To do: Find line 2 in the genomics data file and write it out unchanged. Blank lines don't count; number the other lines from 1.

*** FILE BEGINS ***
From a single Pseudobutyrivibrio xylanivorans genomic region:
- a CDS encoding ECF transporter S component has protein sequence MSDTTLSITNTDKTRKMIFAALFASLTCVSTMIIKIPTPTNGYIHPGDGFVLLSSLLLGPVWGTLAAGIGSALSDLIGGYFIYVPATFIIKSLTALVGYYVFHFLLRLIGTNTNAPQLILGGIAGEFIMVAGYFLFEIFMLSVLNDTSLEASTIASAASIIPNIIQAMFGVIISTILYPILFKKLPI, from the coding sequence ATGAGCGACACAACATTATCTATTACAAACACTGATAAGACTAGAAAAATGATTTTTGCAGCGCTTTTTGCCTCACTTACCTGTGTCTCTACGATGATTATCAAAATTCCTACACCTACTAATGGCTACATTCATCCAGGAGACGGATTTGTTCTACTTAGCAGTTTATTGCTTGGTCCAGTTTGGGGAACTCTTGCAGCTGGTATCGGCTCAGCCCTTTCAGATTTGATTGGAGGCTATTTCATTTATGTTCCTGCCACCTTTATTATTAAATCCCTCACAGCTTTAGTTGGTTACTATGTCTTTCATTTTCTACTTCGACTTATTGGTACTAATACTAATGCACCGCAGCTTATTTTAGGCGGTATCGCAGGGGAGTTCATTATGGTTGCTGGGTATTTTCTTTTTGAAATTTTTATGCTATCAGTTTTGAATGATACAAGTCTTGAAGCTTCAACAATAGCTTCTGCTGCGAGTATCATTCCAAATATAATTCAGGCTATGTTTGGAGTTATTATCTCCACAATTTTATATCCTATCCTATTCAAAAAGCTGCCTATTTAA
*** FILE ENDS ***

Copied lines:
- a CDS encoding ECF transporter S component has protein sequence MSDTTLSITNTDKTRKMIFAALFASLTCVSTMIIKIPTPTNGYIHPGDGFVLLSSLLLGPVWGTLAAGIGSALSDLIGGYFIYVPATFIIKSLTALVGYYVFHFLLRLIGTNTNAPQLILGGIAGEFIMVAGYFLFEIFMLSVLNDTSLEASTIASAASIIPNIIQAMFGVIISTILYPILFKKLPI, from the coding sequence ATGAGCGACACAACATTATCTATTACAAACACTGATAAGACTAGAAAAATGATTTTTGCAGCGCTTTTTGCCTCACTTACCTGTGTCTCTACGATGATTATCAAAATTCCTACACCTACTAATGGCTACATTCATCCAGGAGACGGATTTGTTCTACTTAGCAGTTTATTGCTTGGTCCAGTTTGGGGAACTCTTGCAGCTGGTATCGGCTCAGCCCTTTCAGATTTGATTGGAGGCTATTTCATTTATGTTCCTGCCACCTTTATTATTAAATCCCTCACAGCTTTAGTTGGTTACTATGTCTTTCATTTTCTACTTCGACTTATTGGTACTAATACTAATGCACCGCAGCTTATTTTAGGCGGTATCGCAGGGGAGTTCATTATGGTTGCTGGGTATTTTCTTTTTGAAATTTTTATGCTATCAGTTTTGAATGATACAAGTCTTGAAGCTTCAACAATAGCTTCTGCTGCGAGTATCATTCCAAATATAATTCAGGCTATGTTTGGAGTTATTATCTCCACAATTTTATATCCTATCCTATTCAAAAAGCTGCCTATTTAA